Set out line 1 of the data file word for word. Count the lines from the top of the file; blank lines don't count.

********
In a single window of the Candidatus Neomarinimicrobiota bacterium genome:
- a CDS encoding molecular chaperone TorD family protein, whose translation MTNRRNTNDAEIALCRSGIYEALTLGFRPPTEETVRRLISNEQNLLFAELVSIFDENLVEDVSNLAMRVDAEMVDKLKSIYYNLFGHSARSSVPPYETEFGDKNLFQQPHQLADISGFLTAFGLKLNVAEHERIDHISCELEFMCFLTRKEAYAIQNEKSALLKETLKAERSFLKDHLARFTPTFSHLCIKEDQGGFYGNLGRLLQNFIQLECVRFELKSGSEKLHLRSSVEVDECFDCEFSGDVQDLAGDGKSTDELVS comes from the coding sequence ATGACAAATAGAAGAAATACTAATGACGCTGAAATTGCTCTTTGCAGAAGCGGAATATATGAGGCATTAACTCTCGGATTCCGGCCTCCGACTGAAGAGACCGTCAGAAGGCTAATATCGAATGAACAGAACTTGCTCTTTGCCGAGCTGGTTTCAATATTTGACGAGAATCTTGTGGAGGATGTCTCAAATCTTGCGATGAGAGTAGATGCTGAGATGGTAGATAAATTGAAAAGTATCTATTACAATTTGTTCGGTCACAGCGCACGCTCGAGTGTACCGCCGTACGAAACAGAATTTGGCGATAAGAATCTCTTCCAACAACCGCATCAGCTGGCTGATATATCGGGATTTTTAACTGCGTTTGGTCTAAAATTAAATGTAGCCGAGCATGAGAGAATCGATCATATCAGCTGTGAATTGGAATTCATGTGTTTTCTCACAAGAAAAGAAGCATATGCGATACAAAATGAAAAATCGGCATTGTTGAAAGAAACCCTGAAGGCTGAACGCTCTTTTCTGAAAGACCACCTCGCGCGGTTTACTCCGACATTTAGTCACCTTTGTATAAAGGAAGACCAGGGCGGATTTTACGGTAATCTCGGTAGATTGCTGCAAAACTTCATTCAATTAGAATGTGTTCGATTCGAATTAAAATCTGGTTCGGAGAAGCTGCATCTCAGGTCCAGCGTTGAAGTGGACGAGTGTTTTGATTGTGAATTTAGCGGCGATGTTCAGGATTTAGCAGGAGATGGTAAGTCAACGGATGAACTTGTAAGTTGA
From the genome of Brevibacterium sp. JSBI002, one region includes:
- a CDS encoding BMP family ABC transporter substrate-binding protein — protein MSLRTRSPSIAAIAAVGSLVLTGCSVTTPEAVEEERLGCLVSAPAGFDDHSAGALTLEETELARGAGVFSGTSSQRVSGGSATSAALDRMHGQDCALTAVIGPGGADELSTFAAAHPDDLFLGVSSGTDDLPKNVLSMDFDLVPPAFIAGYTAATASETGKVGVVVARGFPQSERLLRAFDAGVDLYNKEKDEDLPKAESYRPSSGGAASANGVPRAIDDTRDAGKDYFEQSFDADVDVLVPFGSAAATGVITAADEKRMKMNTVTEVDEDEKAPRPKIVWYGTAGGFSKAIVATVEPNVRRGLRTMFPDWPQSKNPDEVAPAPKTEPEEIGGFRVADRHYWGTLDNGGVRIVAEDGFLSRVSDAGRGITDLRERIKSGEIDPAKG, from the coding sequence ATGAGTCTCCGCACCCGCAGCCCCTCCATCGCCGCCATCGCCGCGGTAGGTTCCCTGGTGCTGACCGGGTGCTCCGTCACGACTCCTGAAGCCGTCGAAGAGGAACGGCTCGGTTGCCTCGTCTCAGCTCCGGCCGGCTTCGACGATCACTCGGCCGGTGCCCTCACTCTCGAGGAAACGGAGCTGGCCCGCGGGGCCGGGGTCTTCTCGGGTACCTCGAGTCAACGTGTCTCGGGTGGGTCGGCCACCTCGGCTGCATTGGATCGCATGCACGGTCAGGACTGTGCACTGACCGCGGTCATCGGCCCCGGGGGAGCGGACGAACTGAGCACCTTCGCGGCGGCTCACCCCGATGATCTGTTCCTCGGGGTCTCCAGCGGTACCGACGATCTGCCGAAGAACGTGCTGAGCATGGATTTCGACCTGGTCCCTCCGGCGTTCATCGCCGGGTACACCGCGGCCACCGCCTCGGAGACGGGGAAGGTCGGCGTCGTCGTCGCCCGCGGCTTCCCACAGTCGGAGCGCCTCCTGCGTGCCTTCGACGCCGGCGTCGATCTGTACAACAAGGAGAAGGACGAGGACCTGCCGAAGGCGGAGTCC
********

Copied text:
In a single window of the Candidatus Neomarinimicrobiota bacterium genome: